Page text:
This paper also aims to address a gap in the current literature with a substance-specific focus on alcohol misuse. The social nature of recovery means that the culturally specific meanings of substances may impact on people’s recovery journeys. Alcohol, as a widely available and legal substance with a long tradition of consumption in the UK, has a range of distinctive cultural meanings to do with the formation and maintenance of individual and group identities (Emslie et al., 2015). People with mental health difficulties who misuse alcohol may make specific identity shifts in recovery compared with those who mis use other substances. Though the experiences of people with coexisting mental health and alcohol difficulties are present in the existing literature, a survey of the papers reviewed by Ness et al. (2014) and De Ruysscher et al. (2017) shows that in many cases the substances used by the participants are not specified. Even when the substance or substances used are identified, there is no exploration of what impact this has on the recovery process. This paper aims to address this in the case of alcohol, by recruiting specifically people who misused alcohol and exploring the role of alcohol in their recovery narratives.
Narrative research draws attention to how people achieve changes in personal identity by re-presenting their story to themselves and to others, drawing upon the wider stories, or narratives, that are available in their social and cultural context (Wood, 1991). The narrative approach in this study draws on Clandinin and Connelly’s (2000) metaphor of a three-dimensional narrative inquiry space. The first dimension is the interaction between the personal and the social; how people tell their individual story by drawing on the social narratives that are available to them. Here this dimension is investigated by adapting Rappaport’s (1995) model of levels of influential context, which highlights three levels of narrative. Dominant cultural narratives pervade social institutions and the mass media; cultural stereotypes around alcoholism, for instance, occur at this level. Community narratives are the stories shared by social groups or within organisations or families. In this study, the participants’ narratives of mental health and substance misuse services are given particular attention, since one of the aims of the study is to identify the role of services in people’s narratives of recovery. Personal narratives are stories of individual experience which will draw on available community and cultural narratives.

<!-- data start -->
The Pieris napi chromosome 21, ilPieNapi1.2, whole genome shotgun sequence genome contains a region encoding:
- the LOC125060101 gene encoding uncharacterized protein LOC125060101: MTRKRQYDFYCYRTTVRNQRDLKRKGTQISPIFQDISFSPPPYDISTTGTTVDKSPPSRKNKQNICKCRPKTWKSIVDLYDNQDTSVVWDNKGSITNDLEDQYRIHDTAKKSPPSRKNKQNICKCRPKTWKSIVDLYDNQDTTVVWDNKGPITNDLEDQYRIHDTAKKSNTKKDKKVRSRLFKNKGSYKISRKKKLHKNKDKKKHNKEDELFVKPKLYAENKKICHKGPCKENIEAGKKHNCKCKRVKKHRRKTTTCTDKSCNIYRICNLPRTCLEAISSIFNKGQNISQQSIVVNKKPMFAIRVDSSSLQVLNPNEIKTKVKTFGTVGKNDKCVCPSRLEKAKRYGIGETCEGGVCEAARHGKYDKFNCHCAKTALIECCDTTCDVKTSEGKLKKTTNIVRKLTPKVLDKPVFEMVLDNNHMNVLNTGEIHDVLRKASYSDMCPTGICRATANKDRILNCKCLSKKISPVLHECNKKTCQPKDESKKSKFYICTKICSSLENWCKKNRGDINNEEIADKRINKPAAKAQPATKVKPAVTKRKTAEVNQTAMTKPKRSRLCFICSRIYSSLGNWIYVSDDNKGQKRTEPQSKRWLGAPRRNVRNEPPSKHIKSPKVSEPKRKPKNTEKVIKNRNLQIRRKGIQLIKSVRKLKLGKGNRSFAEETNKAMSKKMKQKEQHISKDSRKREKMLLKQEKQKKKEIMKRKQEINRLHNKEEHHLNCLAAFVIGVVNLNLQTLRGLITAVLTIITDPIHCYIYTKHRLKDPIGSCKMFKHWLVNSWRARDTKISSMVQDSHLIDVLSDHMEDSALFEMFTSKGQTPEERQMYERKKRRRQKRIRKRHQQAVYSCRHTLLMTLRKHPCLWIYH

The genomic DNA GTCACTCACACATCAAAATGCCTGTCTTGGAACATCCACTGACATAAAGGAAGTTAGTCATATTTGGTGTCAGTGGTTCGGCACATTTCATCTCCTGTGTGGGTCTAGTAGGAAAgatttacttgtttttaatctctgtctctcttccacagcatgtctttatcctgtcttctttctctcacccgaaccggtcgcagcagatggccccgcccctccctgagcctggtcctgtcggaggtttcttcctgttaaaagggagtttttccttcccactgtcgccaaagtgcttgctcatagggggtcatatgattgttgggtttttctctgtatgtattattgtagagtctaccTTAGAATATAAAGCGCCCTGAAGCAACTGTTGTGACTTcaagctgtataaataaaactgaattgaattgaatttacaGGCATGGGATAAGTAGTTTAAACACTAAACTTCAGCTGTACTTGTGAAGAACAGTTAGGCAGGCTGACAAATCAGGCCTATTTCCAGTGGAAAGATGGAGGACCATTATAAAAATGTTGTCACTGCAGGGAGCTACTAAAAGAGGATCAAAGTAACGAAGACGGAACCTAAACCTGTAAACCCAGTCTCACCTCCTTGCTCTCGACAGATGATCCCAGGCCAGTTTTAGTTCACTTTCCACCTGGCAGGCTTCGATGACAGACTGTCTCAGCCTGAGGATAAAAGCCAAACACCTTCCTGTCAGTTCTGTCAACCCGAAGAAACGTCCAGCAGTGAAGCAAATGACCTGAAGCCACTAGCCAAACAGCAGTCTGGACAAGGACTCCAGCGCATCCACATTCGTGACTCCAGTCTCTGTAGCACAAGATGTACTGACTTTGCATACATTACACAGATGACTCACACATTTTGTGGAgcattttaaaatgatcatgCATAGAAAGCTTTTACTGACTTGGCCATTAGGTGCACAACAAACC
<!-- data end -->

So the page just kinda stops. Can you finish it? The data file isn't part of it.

The second dimension is continuity; narratives take place over time, usually making causal links between past, present, and future. The narrative will have a starting point, points of change or transition, and end-points in the past or present, or imagined endings in the future. The narrator faces a predicament or struggle and moves through points of transition to some kind of resolution (Ollerenshaw and Creswell, 2002). This gives the narrative its overall shape and is therefore central to its meaning.
The third dimension is situation; the place in which the narrative is produced, and the audience to whom it is told. This is addressed here through researcher reflexivity and discussion of the impact of the research setting.
The service was a Local Authority funded, community-based substance misuse service providing integrated psychosocial and medical support for people misusing substances including alcohol. The service allowed self-referral as well as referral from other agencies, and employed a Clinical Psychologist who offered specialised psychological therapies. The area served was a large town in England and the rural area surrounding it, a total population of around 175,000. The area had relatively high levels of income deprivation compared with England as a whole, and a predominantly (over 90 per cent) white British population.